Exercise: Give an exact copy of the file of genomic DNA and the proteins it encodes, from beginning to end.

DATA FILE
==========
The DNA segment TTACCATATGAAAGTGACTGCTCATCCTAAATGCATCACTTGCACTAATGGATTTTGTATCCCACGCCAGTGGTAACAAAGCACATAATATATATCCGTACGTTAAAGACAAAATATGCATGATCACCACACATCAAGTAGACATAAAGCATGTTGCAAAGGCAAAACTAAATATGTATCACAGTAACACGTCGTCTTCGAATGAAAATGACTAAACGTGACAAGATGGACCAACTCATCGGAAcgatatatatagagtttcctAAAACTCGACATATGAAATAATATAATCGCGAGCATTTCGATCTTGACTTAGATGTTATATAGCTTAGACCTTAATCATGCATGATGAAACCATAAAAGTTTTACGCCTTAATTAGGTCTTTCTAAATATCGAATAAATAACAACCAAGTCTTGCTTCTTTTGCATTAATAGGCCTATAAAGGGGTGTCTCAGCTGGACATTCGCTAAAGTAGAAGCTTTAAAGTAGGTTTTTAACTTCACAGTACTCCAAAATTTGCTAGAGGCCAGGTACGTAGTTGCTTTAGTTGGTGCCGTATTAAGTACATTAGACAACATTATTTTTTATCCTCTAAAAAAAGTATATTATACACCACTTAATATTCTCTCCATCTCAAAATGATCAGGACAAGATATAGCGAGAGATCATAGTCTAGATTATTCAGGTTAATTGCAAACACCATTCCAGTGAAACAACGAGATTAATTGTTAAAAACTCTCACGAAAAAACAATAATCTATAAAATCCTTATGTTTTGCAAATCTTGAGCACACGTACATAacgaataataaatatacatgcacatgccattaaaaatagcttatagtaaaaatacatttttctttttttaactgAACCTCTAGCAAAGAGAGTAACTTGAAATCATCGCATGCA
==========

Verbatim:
The DNA segment TTACCATATGAAAGTGACTGCTCATCCTAAATGCATCACTTGCACTAATGGATTTTGTATCCCACGCCAGTGGTAACAAAGCACATAATATATATCCGTACGTTAAAGACAAAATATGCATGATCACCACACATCAAGTAGACATAAAGCATGTTGCAAAGGCAAAACTAAATATGTATCACAGTAACACGTCGTCTTCGAATGAAAATGACTAAACGTGACAAGATGGACCAACTCATCGGAAcgatatatatagagtttcctAAAACTCGACATATGAAATAATATAATCGCGAGCATTTCGATCTTGACTTAGATGTTATATAGCTTAGACCTTAATCATGCATGATGAAACCATAAAAGTTTTACGCCTTAATTAGGTCTTTCTAAATATCGAATAAATAACAACCAAGTCTTGCTTCTTTTGCATTAATAGGCCTATAAAGGGGTGTCTCAGCTGGACATTCGCTAAAGTAGAAGCTTTAAAGTAGGTTTTTAACTTCACAGTACTCCAAAATTTGCTAGAGGCCAGGTACGTAGTTGCTTTAGTTGGTGCCGTATTAAGTACATTAGACAACATTATTTTTTATCCTCTAAAAAAAGTATATTATACACCACTTAATATTCTCTCCATCTCAAAATGATCAGGACAAGATATAGCGAGAGATCATAGTCTAGATTATTCAGGTTAATTGCAAACACCATTCCAGTGAAACAACGAGATTAATTGTTAAAAACTCTCACGAAAAAACAATAATCTATAAAATCCTTATGTTTTGCAAATCTTGAGCACACGTACATAacgaataataaatatacatgcacatgccattaaaaatagcttatagtaaaaatacatttttctttttttaactgAACCTCTAGCAAAGAGAGTAACTTGAAATCATCGCATGCA